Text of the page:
What hath Hobbiton to do with Jerusalem?
by Ken Myers
“Tolkien was annoyed when a critic claimed that The Lord of the Rings ‘contained no religion.’ On the contrary, he asserted, Middle-earth ‘is a monotheistic world of “natural theology.”’ True, he acknowledges that there is no organized religion, no churches or religious ceremonies, but this is, he says, because Middle-earth was a pre-Christian world. Even so, he points out that its religious practices, though undeveloped, were not altogether missing:
“As a matter of fact, there are references to God, either direct, in which he is called ‘the One’ in one place, or by implication, as in the conversation between Gandalf and Bilbo and Frodo and what it was that was directing the finding of the Ring, or in the Númenórean Grace, which is said by Faramir. But, of course, if you mean religious practices, you don’t get much, except perhaps, say, the Elvish hymn to Elbereth.
“Tolkien explained that because it is a pre-Christian world, he has not put in an ‘“embodiment” of the Creator’ into his story. In other words, there is no equivalent to the Christ-like Aslan in Lewis’s Narnia Chronicles, no single character who represents the divine, although figures such as Gandalf allow the reader to be, as Tolkien said, ‘reminded of the Gospels.’
“Gandalf provides a useful illustration of the way in which Tolkien integrates a Christian theme into the story. In his fight with the Balrog, Gandalf the Grey falls into the chasm beneath the Bridge of Khazad-dûm. Later, he reappears as Gandalf the White, having been ‘sent back.’ This story element is coherent and compelling in its own right and requires no recognition of any Gospel element for its imaginative effect. But a reader with even limited biblical knowledge will be reminded of the death and Resurrection of Jesus Christ, and greater familiarity with the Scriptures will allow for other resonances to be perceived. The scene in Fangorn Forest where Aragorn, Gimli, and Legolas encounter Gandalf the White, but at first fail to recognize him, has echoes of the Emmaus Road encounter in which two of the down-hearted disciples, leaving Jerusalem after the Crucifixion, meet the risen Jesus on the road — and even speak with him — but do not realize whom they have met: ‘their eyes were kept from recognizing him.’ Jesus explains to them the meaning of the events they have witnessed and then, at their request, stays with them for a meal; at the breaking of the bread, ‘their eyes were opened and they recognized him; and he vanished out of their sight. They said to each other, ‘Did not our hearts burn within us while he talked to us on the road, while he opened to us the scriptures?’ (Luke 24:13-35)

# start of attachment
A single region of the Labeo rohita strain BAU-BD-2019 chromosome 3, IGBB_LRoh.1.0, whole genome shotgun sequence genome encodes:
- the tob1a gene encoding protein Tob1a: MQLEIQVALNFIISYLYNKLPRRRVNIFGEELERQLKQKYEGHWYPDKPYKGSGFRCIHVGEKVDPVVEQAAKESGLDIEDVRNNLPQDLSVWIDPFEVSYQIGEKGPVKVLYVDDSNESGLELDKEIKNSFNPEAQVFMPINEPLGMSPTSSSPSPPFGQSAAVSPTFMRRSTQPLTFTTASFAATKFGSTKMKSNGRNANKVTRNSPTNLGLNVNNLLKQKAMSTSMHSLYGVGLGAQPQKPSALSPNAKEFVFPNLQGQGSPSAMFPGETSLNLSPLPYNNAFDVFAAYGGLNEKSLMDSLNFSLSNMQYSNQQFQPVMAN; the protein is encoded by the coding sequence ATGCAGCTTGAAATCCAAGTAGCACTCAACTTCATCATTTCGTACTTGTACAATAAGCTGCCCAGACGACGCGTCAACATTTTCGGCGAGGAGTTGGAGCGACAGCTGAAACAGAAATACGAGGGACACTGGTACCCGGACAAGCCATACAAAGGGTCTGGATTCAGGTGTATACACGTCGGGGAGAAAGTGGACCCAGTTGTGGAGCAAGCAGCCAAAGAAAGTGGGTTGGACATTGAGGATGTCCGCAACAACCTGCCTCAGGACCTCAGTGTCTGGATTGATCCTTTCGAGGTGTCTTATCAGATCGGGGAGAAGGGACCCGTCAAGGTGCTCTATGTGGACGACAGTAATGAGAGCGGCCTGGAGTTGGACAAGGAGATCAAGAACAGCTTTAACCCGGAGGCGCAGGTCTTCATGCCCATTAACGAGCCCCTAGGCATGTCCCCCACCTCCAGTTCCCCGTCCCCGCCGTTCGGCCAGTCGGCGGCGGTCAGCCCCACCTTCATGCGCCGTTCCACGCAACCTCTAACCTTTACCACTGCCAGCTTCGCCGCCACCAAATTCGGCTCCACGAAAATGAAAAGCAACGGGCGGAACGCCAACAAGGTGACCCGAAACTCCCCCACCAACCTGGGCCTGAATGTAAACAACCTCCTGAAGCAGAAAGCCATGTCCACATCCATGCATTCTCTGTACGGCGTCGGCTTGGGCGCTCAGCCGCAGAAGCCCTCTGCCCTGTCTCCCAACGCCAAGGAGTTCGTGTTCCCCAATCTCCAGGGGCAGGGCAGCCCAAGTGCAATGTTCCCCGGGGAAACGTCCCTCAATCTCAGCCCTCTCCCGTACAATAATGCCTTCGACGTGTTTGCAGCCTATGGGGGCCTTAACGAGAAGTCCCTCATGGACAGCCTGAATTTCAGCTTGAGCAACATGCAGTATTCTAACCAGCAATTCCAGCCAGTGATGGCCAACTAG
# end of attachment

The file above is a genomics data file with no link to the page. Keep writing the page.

“Even so, Gandalf is a reminder or echo only, not a portrayal of Christ. The pattern of Gandalf’s story, like that of the Old Testament prophet Jonah who descends into the belly of the whale and is then vomited forth three days later — and like the pagan stories of dying and rising gods that meant so much to the pre-Christian Lewis — prefigures or foreshadows the narrative trajectory of Christ but does not represent it. Tolkien’s reticence in portraying the Incarnate God sprang not only from the fact that the ‘Third Age’ is a pre-Christian age but also from a deep sense of humility at this central Christian mystery: ‘The Incarnation of God is an infinitely greater thing than anything I would dare to write.’”
— from Holly Ordway, Tolkien’s Faith: A Spiritual Biography (Word on Fire Academic, 2023). Ordway talked about this book on Volume 160 of the Journal.